Relation between interfacial energy and adsorption of organic micropollutants onto activated carbon
AuthorsDe Ridder, David J.
Verliefde, Arne R. D.
Van Der Linden, Bart Th
Heijman, Sebastiaan G J
Denoyel, Renaud O.
Amy, Gary L.
Van Dijk, Johannis C.
KAUST DepartmentBiological and Environmental Sciences and Engineering (BESE) Division
Environmental Science and Engineering Program
Water Desalination and Reuse Research Center (WDRC)
Permanent link to this recordhttp://hdl.handle.net/10754/562666
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AbstractThe adsorption efficacy of 16 pharmaceuticals on six different activated carbons is correlated to the thermodynamic work of adhesion, which was derived following the surface tension component approach. Immersion calorimetry was used to determine the surface tension components of activated carbon, while contact angle measurements on compressed plates were used to determine these for solutes. We found that the acid-base surface tension components of activated carbon correlated to the activated carbon oxygen content. Solute-water interaction correlated well to their solubility, although four solutes deviated from the trend. In the interaction between solute and activated carbon, van der Waals interactions were dominant and explained 65-94% of the total interaction energy, depending on the hydrophobicity of the activated carbon and solute. A reasonable relationship (r2 > 70) was found between the calculated work of adhesion and the experimentally determined activated carbon loading. © 2012 Elsevier Ltd. All rights reserved.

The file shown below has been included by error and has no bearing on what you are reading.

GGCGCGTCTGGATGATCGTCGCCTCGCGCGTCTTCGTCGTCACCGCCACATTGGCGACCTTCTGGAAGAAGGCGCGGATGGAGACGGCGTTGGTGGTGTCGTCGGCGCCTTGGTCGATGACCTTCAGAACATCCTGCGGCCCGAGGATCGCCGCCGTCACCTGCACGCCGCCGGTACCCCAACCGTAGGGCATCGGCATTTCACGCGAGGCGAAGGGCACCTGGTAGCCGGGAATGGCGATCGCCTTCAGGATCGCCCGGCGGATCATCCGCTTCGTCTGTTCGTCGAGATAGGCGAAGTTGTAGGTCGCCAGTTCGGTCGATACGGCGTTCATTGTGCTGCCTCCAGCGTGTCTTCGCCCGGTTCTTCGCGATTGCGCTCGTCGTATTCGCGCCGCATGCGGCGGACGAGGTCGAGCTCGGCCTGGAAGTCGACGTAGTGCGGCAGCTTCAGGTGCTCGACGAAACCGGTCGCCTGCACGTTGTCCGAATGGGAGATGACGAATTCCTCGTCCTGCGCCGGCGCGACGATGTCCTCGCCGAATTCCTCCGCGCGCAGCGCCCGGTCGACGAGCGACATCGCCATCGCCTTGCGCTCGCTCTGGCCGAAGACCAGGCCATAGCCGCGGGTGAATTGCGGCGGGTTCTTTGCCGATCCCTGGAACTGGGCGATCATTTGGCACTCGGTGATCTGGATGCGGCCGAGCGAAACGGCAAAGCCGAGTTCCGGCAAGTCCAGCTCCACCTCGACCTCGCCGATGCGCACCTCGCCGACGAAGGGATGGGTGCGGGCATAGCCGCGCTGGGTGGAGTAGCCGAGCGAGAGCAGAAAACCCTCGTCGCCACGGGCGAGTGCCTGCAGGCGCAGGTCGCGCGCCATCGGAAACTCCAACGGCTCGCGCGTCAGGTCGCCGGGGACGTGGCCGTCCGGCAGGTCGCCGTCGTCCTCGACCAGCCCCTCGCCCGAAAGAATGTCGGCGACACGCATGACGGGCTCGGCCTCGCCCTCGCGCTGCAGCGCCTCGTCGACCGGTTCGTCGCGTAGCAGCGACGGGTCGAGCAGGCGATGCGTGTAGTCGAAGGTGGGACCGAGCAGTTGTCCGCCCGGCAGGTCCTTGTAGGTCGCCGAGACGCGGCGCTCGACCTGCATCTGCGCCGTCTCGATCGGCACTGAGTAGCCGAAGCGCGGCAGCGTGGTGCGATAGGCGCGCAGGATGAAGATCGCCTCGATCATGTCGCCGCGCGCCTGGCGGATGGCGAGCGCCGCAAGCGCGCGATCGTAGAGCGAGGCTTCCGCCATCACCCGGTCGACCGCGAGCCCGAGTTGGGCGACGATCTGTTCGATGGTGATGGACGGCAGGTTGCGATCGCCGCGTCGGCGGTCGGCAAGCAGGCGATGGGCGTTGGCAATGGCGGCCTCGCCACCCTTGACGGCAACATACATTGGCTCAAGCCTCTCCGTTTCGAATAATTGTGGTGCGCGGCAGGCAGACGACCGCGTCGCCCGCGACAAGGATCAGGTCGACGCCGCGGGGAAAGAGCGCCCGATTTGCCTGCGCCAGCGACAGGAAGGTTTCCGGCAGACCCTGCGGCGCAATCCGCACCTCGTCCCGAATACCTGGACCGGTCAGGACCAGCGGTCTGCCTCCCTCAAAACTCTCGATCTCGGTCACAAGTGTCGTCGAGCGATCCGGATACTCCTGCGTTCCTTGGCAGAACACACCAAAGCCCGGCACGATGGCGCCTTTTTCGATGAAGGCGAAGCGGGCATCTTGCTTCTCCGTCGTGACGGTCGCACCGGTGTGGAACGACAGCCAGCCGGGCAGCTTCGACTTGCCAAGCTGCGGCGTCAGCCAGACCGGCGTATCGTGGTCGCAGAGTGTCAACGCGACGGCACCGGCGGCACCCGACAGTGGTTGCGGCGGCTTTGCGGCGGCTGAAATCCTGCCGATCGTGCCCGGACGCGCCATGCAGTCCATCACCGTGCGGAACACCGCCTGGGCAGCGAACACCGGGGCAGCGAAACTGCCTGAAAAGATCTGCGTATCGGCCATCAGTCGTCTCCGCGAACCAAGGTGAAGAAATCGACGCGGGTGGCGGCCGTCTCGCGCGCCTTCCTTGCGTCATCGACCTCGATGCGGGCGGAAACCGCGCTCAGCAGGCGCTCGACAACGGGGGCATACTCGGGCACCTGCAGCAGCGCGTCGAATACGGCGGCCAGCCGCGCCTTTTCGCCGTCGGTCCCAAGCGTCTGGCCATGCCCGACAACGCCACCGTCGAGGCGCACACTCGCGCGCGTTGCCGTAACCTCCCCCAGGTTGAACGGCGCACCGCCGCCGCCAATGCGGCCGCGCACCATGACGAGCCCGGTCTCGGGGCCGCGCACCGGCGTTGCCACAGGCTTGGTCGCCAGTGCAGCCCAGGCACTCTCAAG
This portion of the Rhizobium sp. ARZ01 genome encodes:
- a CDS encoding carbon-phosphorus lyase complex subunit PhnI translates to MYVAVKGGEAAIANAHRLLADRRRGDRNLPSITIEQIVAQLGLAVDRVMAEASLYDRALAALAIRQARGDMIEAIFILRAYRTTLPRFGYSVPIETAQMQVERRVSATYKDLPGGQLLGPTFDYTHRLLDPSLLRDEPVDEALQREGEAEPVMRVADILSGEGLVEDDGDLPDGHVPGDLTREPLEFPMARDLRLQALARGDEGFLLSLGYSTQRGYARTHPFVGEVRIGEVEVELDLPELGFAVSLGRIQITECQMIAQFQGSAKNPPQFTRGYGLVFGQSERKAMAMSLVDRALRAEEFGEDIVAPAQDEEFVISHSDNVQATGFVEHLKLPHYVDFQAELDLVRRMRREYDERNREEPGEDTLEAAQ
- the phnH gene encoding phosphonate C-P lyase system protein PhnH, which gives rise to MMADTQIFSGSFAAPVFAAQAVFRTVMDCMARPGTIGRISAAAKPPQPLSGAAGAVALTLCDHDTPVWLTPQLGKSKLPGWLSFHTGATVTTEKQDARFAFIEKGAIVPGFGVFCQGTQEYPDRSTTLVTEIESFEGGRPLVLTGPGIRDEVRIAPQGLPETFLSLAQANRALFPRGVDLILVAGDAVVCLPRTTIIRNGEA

CitationDe Ridder, D. J., Verliefde, A. R. D., Schoutteten, K., van der Linden, B., Heijman, S. G. J., Beurroies, I., … van Dijk, J. C. (2013). Relation between interfacial energy and adsorption of organic micropollutants onto activated carbon. Carbon, 53, 153–160. doi:10.1016/j.carbon.2012.10.042
SponsorsThis research is financially supported by VEWIN, the association of drinking water companies in the Netherlands. Any opinions, findings, conclusions or recommendations expressed in this publication are those of the authors and do not necessarily reflect the opinion of the supporting organisation.